Situated in the Fraser Canyon and west of Boston Bar, North Bend offers numerous types of habitat as it is a climatic transition zone between coast and inland. There are fields surrounded by mixed coniferous and deciduous trees. North Bend is situated very close to the Fraser River and can act as a migratory bird route.
Once across the river there are two general routes one can take. Just after the tracks is Green Ranch Road (Google Maps says Chamoux Road.) There is a stream that follows the road for the most part and the majority of vegetation is deciduous trees. After about 3km the road turns into a narrow dirt road.
The other route is travelling north on Chamoux Road. Once across the bridge from Boston Bar, continue on Chamoux Road. This road will eventually lead to Nahatlatch Provincial Park. The first 10km or so is paved road and then turns into a nice gravel road.
Although there are no trails, both roads offer fantastic opportunities to park and walk the roadsides.
Because North Bend is a transition zone, there is great bird diversity. Spring through Fall offer the best opportunities to see birds. Lazuli Bunting, Veery, Nashville Warbler and many other songbirds are common in both areas.
Starting off on Green Ranch Rd takes you through a small field where there will be Lazuli Bunting and White-crowned Sparrows singing. Immediately after, there is a small pullout where one can park and walk the road. Here, there is a pair of Redstarts that nest. Warblers and vireos will be common here as well.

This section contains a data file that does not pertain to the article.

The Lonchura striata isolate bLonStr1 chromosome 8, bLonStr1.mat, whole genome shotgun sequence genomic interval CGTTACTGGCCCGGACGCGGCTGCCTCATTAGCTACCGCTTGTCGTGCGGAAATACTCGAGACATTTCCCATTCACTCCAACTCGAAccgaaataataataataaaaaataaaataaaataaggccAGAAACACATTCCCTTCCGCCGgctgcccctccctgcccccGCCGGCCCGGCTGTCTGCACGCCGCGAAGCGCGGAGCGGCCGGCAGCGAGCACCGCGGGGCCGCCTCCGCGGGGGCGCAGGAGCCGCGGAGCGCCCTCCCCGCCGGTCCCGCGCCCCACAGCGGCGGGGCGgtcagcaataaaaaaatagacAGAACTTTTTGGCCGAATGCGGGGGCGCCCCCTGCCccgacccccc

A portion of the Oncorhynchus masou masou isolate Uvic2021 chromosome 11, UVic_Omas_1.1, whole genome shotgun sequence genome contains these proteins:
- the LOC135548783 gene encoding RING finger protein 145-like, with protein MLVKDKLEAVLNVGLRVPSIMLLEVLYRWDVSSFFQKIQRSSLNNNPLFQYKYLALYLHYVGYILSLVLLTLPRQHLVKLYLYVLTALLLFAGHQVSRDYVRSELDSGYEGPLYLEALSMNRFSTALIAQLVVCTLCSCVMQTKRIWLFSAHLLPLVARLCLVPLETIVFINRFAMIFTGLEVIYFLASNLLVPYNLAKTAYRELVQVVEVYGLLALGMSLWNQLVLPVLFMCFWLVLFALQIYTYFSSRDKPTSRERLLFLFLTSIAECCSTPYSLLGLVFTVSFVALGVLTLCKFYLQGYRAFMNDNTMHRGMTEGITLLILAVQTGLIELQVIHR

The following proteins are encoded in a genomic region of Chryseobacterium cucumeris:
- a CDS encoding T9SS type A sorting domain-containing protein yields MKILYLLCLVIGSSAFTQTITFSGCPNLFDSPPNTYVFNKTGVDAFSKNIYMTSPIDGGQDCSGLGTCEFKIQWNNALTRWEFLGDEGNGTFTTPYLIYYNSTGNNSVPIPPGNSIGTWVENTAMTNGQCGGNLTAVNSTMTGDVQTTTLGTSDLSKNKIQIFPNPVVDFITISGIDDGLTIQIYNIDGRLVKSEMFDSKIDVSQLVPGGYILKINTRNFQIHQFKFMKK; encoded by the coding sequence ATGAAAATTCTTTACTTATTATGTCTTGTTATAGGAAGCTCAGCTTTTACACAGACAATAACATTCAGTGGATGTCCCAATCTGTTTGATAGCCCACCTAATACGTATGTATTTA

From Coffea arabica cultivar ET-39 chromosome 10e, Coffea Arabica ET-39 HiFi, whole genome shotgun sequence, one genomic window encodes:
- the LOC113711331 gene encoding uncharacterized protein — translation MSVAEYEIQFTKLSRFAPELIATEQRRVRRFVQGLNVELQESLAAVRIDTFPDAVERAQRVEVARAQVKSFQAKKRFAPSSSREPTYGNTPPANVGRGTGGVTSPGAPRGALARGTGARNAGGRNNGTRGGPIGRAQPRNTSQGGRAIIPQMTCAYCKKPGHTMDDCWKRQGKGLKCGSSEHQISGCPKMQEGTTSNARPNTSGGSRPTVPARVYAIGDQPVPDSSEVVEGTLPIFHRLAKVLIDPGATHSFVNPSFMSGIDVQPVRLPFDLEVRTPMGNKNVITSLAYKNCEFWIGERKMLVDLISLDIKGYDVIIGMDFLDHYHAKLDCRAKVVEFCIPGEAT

The first 5km or so of Chaumox Rd allows many opportunities to park on the road and walk. Chipping Sparrows, Western Tanagers, and warblers will be common. A Gray Catbird has been documented near the clinic and Veery are also seen here annually. The summer of 2014 had a Yellow-billed Cuckoo calling behind the clinic. As well, a sight record exists for a Connecticut Warbler seen during the summer in 2002 not far from here. There was a marsh west of the tracks in North Bend that had Sora and Virginia Rail.
Around the 6km mark there is a large field that will have breeding Western Kingbirds and Lazuli Buntings. Northern Goshawk have been seen further up the road.
~ By Chris McDonald, August 6, 2013